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Posted On February 28, 2012 Wrongful Death

Did Foster the People Foster the Shooting?

I was horrified to hear about another school shooting today. This time it occurred in the small Ohio town of Chardon. At around 7:30 a.m. Eastern Time this morning a student entered the cafeteria at Chardon High School and opened fire. The shooter shot five students, leaving one fatally injured.

My most sincere thoughts are with the families of the four victims in the hospital and the family of the victim, who was taken much to soon.

Shortly after the shooting, police were able to ascertain the suspect, a sophomore, because he is a minor and no charges have been filed we shall withhold his name. The news has been full of stories of the suspect today. Students have been speaking with media outlets about him being a loner, coming from a broken home, and things of that nature.

I remembered reading in many of the news reports, including this CNN article, stating that the suspect allegedly posted the following photo on Twitter last night, and one student told CNN that, “I think he said that he was going to bring a gun to school and I think that everyone just blew it off like he was joking.”

Also leaked throughout the day online was the suspect’s alleged Facebook page. While only some information is visible to those who were not his “friend” on the site, there were some glimpses into this young man’s life. One thing you could see were some of the people he admires, including David Icke, a conspiracy theorist. He also had a list of several music artists he likes.

On the suspect’s Facebook page it lists the band Bright Eyes as one of his favorites. Here are some of the lyrics (typical of a Bright Eyes song) from their song “I Won’t Ever Be Happy Again:”

So, I mean, here we go, but there ain’t no escape. These streets are just dead ends, so I won’t ever be happy again. Now it seems that you too see a painful blue when you stare into the sky. You could never understand the movement of a hand waving goodbye.

The other bands listed included Adele, The People’s Key, Pink Floyd, Michael Jackson, and Blue Oyster Cult. That got me thinking about music and its effect on a person.

Recently there has been one song that has become increasingly popular for its catchy indie sound—even though it’s about a school shooting, “Pumped Up Kicks” by Foster the People.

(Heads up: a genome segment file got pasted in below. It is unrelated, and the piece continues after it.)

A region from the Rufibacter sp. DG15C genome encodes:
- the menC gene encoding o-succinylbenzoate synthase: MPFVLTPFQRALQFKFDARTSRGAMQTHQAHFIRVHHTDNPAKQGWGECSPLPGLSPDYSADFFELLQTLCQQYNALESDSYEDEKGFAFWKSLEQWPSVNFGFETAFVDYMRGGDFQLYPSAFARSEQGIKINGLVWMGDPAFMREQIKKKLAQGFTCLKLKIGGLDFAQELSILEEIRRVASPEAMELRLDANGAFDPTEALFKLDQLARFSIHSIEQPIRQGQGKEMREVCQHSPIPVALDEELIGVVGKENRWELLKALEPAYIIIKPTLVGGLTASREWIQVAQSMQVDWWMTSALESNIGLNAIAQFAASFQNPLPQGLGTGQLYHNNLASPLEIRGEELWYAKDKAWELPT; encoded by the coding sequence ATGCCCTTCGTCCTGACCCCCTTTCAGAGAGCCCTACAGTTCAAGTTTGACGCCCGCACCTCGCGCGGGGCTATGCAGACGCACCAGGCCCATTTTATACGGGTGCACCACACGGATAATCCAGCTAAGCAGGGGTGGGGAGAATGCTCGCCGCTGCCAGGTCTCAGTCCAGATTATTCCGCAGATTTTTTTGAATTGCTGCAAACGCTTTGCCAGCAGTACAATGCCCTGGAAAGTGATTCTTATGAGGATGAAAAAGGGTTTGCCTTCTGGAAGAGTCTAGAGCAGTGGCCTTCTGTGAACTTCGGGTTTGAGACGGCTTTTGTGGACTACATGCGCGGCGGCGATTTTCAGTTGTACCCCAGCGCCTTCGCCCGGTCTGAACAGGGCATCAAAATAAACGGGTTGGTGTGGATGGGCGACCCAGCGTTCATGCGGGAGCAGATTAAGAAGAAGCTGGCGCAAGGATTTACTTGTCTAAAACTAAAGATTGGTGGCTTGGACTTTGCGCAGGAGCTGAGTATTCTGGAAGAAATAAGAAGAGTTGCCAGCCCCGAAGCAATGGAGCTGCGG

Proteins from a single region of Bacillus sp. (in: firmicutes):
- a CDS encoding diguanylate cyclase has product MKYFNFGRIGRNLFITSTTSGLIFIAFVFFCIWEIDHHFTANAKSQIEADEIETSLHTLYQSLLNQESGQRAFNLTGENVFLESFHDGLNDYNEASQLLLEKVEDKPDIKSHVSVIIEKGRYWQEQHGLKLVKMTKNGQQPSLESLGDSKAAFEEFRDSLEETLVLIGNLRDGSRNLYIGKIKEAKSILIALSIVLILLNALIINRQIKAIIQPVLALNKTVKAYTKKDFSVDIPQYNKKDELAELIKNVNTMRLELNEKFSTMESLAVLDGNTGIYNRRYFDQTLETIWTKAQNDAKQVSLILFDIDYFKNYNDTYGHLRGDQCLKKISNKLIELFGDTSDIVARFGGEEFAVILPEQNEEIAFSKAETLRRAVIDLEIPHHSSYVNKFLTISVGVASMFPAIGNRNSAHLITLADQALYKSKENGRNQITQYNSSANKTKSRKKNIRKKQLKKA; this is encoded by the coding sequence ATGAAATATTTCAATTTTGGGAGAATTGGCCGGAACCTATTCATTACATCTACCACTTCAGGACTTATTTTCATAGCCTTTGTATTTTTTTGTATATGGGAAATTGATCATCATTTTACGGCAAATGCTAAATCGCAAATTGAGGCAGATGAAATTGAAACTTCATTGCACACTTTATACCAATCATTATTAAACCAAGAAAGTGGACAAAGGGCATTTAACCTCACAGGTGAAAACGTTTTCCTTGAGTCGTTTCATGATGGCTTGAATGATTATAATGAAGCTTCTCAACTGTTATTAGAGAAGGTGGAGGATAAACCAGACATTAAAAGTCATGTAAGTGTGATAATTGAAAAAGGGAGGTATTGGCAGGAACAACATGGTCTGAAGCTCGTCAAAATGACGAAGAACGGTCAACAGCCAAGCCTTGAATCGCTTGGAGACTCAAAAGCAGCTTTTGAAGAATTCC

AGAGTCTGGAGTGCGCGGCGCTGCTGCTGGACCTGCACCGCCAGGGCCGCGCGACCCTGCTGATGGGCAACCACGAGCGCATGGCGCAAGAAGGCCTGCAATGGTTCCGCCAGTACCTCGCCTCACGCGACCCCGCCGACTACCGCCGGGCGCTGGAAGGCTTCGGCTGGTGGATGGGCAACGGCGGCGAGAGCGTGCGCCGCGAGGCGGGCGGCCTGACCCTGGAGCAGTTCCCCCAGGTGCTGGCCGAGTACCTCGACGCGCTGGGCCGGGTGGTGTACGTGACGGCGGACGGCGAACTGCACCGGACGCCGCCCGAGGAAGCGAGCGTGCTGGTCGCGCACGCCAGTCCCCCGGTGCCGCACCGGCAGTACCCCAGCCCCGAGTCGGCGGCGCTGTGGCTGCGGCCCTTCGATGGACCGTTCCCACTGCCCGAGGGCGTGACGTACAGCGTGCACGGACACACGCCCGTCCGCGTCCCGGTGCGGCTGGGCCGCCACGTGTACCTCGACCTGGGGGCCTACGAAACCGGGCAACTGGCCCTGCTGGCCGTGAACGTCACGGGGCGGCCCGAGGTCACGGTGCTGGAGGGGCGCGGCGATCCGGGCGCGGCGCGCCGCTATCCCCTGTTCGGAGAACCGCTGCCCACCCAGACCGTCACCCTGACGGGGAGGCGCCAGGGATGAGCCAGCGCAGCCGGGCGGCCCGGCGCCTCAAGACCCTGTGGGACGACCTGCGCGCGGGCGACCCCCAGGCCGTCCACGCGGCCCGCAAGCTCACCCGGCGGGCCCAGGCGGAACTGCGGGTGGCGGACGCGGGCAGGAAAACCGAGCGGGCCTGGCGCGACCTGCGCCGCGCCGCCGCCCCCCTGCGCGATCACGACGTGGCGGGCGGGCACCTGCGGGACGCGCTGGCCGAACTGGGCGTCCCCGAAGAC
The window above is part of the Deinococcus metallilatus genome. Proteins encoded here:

In an interview with Gimme Noise, the band’s lead singer Mark Foster dished on the meaning of the song and where it came from:

The song is about a teenage kid that is trapped, isolated, and basically hates his life. So he’s pretty much fantasizing going on a killing spree. For me, I write in character a lot, so I like to write stories from other people’s perspectives. That song in particular, I was thinking and kind of burnt by ‘How often does this happen?’ More kids are getting guns, and shooting people, and these things are happening younger and younger, 14 or 13 years old. It’s turning into an epidemic for American youth. I wanted to infiltrate, and dig beneath the surface and get into the psychology of what’s going on in a kid’s mind like that.

While his mission seems that of someone who wants to change this ‘epidemic’ doesn’t the song’s upbeat tone undermine that? Have we as a culture become desensitized to these situations? Does the song glorify these feelings of emptiness and hatred?

I do not know the answer. At times like this, people seem to place the blame anywhere they can, and I am certainly not accusing these musical artists of causing this tragedy. I am merely wondering if these school shootings are still ‘isolated incidents’ committed by ‘seriously disturbed individuals.’ Perhaps we as a society need to analyze our own culture and think about what we are doing to drive these young kids over the edge.